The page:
I wrote a bit about this solubilizer caprylyl/capryl glucoside in this post on glucoside surfactants, but let’s learn more about it now!
Caprylyl/capryl glucoside (aka octyl/decyl glucoside or C8-10 alkyl polyglucoside) is an Ecocert non-ionic solubilizer with a pH of 5.5 to 6 that can be used as a solubilizer and a very gentle surfactant. It comes to us as a 60% active ingredient product, and the suggested usage is 1% to 10%. It can be used in our surfactant based products to increase viscosity and boost foaming, which is always a bonus, and it can also be used as a very gentle surfactant in things like make-up removers. It may be compatible with liquid soaps, but I haven’t had a chance to experiment with that. (If you have, let me know!)
Related post: What’s the meaning of anionic, non-ionic, and cationic?
“Decyl glucoside is produced by the reaction of glucose from corn starch with the fatty alcohol decanol which is derived from coconut(s).” (From Wikipedia) Both Voyageur and The Herbarie note that it is of vegetable origin, but there isn’t a specific origin noted. It is considered to be biodegradable and created from a renewable resource. As I mentioned, it’s also Ecocert. And as I’ve seen it called natural all over the web, I think it’s safe to call it that.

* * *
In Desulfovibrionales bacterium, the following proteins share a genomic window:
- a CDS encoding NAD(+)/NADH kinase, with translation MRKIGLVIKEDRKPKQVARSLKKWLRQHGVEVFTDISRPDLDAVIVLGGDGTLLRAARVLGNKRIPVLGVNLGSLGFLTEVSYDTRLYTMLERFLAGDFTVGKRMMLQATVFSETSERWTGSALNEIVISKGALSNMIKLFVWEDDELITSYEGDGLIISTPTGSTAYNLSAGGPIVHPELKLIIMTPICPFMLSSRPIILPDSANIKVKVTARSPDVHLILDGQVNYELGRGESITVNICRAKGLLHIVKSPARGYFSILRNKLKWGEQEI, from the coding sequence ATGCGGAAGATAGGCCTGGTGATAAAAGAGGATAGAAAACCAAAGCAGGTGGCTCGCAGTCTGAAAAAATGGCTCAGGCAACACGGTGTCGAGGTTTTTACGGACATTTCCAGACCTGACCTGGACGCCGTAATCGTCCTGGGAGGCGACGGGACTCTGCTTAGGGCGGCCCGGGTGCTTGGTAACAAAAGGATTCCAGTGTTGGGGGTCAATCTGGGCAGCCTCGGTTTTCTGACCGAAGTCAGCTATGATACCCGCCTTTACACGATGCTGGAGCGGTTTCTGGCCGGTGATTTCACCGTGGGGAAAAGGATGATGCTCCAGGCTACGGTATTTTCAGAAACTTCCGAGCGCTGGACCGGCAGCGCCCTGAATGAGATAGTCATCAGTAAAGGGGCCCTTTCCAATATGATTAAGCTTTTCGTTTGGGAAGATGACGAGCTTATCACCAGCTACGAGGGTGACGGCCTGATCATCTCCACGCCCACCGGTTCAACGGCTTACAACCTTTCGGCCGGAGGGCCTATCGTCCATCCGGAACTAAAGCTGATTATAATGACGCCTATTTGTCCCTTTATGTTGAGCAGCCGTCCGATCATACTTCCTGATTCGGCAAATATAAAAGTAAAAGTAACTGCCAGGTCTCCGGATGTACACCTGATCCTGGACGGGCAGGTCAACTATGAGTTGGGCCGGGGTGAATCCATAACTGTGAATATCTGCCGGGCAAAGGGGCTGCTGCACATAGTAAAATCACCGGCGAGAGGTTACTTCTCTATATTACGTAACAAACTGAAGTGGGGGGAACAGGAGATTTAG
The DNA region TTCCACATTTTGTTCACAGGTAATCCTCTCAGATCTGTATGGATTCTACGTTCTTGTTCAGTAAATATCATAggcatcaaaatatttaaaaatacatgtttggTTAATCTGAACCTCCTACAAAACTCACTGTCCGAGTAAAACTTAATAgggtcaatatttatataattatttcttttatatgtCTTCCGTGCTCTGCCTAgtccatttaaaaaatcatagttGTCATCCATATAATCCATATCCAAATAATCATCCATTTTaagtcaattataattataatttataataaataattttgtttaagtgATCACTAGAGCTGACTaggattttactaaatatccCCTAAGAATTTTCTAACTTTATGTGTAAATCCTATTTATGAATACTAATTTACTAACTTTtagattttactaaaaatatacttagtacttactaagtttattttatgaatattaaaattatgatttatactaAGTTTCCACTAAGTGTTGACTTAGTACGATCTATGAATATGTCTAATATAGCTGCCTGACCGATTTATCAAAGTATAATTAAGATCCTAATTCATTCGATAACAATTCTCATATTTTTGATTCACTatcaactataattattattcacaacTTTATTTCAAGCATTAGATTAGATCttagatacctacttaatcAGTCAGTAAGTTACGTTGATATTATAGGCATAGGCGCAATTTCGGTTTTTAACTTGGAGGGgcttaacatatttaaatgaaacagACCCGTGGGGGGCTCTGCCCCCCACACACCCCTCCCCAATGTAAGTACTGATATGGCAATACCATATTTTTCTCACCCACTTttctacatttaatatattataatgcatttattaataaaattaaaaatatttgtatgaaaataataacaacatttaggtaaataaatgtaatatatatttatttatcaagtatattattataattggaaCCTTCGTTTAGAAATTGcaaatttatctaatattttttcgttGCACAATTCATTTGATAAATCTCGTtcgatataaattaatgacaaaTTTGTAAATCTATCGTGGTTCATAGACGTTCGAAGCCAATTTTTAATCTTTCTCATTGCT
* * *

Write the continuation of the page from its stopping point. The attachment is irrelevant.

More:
If you want to use it as a solubilizer to add oil based products to a water based system, there isn’t a hard and fast rule about how much you’ll need. I generally start with equal parts of the oily ingredient to the solubilizer. So start with 1% fragrance oil to 1% caprylyl/capryl glucoside and see if that gives the results you want. If it doesn’t, go to 2:1 solubilizer to oil and continue on until you reach 10:1 (although if you need that much, you might want to consider another solubilizer!)
As an aside, this is something I found on Clorox’s website about this ingredient: “Caprylyl/capryl glucoside (also known as octyl/decyl glucoside or C8-10 alkyl polyglucoside) is a mild surfactant used in household and commercial cleaning products. It is known for its foam boosting ability, lack of streaking, easy rinsing, and is ideal for glass cleaners.” And this from this website about decyl glucoside: “APGs are very suitable for hard surface cleaners, such as bathroom cleaners and glass cleaners because of their excellent hydration, little water spot and little residue.Because of its strong tolerance to strong alkali, APG is very important in preparing high alkaline industrial cleaners.”
I regularly see people condemning ingredients like SLS or propylene glycol because they are used in commercial cleansers…It isn’t looking good for caprylyl/capryl glucoside if that’s how you determine what ingredients you’ll use. Having said that, I’m trying this in a glass cleaner for my car! I’ll step off my soapbox now…
Join me tomorrow for more fun formulating with caprylyl/capryl glucoside!
As a note, there’s a great discussion that happened on the original post on the old blog, so I encourage you to check it out!